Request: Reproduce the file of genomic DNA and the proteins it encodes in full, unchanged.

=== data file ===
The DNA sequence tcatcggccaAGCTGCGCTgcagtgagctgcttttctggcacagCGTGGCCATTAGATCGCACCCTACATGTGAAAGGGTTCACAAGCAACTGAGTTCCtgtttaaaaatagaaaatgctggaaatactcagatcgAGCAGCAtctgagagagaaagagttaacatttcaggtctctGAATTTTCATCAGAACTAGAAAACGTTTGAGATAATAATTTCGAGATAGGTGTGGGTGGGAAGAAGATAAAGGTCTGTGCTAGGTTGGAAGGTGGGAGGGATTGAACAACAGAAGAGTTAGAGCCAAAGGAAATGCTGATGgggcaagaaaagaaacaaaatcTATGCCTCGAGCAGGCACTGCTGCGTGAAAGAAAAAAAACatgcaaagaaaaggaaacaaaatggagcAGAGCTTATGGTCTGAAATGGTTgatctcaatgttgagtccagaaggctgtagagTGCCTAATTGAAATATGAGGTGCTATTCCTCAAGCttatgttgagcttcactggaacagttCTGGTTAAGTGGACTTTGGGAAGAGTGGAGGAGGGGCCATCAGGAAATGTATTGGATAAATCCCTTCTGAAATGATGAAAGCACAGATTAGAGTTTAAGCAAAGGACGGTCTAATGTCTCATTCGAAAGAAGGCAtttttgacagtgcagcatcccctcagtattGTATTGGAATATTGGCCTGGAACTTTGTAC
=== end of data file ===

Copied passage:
The DNA sequence tcatcggccaAGCTGCGCTgcagtgagctgcttttctggcacagCGTGGCCATTAGATCGCACCCTACATGTGAAAGGGTTCACAAGCAACTGAGTTCCtgtttaaaaatagaaaatgctggaaatactcagatcgAGCAGCAtctgagagagaaagagttaacatttcaggtctctGAATTTTCATCAGAACTAGAAAACGTTTGAGATAATAATTTCGAGATAGGTGTGGGTGGGAAGAAGATAAAGGTCTGTGCTAGGTTGGAAGGTGGGAGGGATTGAACAACAGAAGAGTTAGAGCCAAAGGAAATGCTGATGgggcaagaaaagaaacaaaatcTATGCCTCGAGCAGGCACTGCTGCGTGAAAGAAAAAAAACatgcaaagaaaaggaaacaaaatggagcAGAGCTTATGGTCTGAAATGGTTgatctcaatgttgagtccagaaggctgtagagTGCCTAATTGAAATATGAGGTGCTATTCCTCAAGCttatgttgagcttcactggaacagttCTGGTTAAGTGGACTTTGGGAAGAGTGGAGGAGGGGCCATCAGGAAATGTATTGGATAAATCCCTTCTGAAATGATGAAAGCACAGATTAGAGTTTAAGCAAAGGACGGTCTAATGTCTCATTCGAAAGAAGGCAtttttgacagtgcagcatcccctcagtattGTATTGGAATATTGGCCTGGAACTTTGTAC